Rakesh Agrawal is a
Microsoft Technical Fellow
and heads the
in Microsoft Research. He is the recipient of the ACM-SIGKDD First Innovation Award,
ACM-SIGMOD Edgar F. Codd Innovations Award,
ACM-SIGMOD Test of Time Award,
VLDB 10-Yr Most Influential Paper Award, ICDE Most Influential Paper Award,
and Computerworld First Horizon Award. He is
a Member of the National
Academy of Engineering, a
Fellow of ACM, and a
Fellow of IEEE.
Scientific American named him to the list of
50 top scientists and technologists in 2003.
Prior to joining Microsoft in March 2006, Rakesh was an
IBM Fellow and led the
IBM Almaden Research Center.
Earlier, he was with the
Bell Laboratories, Murray Hill from 1983
to 1989. He also worked for 3 years at India's premier company,
the Bharat Heavy
He received the M.S. and Ph.D. degrees in
Computer Science from the
University of Wisconsin-Madison
He also holds a B.E. degree in Electronics and Communication
and a two-year Post Graduate Diploma in Industrial Engineering from the National Institute of Industrial Engineering
Rakesh is well-known for developing fundamental data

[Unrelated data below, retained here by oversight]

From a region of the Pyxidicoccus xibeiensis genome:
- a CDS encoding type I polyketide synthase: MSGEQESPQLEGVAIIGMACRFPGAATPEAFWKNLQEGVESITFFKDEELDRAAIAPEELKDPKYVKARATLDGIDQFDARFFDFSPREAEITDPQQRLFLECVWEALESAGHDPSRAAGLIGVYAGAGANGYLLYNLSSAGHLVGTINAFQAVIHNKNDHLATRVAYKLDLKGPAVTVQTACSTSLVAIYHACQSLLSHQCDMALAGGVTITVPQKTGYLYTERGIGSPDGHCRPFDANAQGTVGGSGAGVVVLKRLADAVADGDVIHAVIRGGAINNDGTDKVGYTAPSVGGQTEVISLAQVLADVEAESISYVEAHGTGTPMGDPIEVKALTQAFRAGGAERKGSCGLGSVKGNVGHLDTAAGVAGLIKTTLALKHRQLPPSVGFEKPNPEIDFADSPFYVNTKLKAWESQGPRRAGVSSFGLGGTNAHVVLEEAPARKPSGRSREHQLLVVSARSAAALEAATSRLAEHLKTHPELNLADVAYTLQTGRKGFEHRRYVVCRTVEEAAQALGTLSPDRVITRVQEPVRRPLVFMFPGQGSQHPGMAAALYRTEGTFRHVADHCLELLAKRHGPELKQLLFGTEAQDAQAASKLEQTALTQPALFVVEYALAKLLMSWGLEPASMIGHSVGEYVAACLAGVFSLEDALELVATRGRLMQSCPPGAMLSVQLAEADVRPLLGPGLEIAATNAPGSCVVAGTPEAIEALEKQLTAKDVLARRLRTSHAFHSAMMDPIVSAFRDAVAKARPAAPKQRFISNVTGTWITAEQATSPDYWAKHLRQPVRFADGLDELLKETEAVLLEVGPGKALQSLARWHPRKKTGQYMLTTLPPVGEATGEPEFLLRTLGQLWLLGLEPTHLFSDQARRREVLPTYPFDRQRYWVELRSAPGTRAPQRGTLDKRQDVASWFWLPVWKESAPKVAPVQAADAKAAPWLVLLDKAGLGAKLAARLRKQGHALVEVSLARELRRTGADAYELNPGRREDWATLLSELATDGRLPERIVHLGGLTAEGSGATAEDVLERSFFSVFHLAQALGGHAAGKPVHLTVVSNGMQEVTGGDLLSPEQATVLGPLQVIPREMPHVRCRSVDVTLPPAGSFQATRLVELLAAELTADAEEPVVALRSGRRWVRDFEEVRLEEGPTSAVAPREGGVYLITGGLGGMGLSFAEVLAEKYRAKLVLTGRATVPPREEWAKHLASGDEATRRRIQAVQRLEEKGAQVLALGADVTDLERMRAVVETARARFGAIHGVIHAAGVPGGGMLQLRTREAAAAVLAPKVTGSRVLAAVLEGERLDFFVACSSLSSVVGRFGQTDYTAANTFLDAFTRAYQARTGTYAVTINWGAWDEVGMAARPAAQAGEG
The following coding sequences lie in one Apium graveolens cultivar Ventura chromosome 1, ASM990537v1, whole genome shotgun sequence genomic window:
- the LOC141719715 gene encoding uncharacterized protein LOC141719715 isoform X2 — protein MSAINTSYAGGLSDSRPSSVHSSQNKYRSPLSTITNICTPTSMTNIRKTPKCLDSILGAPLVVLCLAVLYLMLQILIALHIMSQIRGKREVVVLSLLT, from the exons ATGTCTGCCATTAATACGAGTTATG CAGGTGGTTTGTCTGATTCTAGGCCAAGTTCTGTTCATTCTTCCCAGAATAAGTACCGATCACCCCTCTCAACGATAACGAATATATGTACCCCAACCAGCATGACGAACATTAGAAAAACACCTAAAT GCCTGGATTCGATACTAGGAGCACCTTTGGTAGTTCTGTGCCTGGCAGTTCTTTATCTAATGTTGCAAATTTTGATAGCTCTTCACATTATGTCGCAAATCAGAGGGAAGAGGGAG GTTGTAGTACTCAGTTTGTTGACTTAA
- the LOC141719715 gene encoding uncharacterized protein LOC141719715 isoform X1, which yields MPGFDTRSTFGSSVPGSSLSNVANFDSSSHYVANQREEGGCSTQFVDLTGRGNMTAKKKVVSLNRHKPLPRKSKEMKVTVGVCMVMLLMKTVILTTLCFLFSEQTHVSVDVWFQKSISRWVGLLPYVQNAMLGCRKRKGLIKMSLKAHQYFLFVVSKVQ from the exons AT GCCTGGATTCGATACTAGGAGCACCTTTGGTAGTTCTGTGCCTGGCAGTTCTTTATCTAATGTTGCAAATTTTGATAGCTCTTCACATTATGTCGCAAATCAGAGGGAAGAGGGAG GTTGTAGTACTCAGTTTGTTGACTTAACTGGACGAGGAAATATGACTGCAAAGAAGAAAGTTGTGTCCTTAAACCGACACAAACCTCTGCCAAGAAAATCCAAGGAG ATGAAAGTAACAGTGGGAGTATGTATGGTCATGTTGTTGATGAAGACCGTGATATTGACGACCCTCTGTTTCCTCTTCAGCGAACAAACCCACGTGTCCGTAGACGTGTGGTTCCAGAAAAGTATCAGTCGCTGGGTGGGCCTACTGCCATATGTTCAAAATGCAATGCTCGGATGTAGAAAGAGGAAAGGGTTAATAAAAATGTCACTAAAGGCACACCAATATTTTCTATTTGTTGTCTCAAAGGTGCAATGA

mining concepts and technologies and pioneering key concepts in data
privacy, including Hippocratic Database, Sovereign Information Sharing, and
Privacy-Preserving Data Mining. IBM's commercial data mining product,
Intelligent Miner, grew out of his work. His research has been incorporated into other IBM products, including
DB2 Mining Extender, DB2 OLAP Server and WebSphere Commerce Server, and has
influenced several other commercial and academic products, prototypes and
applications. His other technical contributions include
Polyglot object-oriented type system,
Alert active database system,
Ode (Object database and environment),
(extension of relational databases with generalized transitive closure),
Nest distributed system,
transaction management, and
Rakesh has been granted
He has published more than 150 research
papers, many of them considered seminal.
He has written the
1st as well as 2nd highest cited
of all papers in
the fields of databases and data mining
(13th and 15th most cited across all computer science as of
Februray 2007 in CiteSeer).
Wikipedia lists one of his papers as one of the
most influential database papers.
His papers have been
cited more than
with more than 15 of them receiving more than 100
citations each. He is the most cited author in the field of database
systems. His work has been featured in New York Times Year in Review,
New York Times Science section, and several other publications.
Rakesh's new quest is to use Internet to bring the benefits of computing
to the underserved.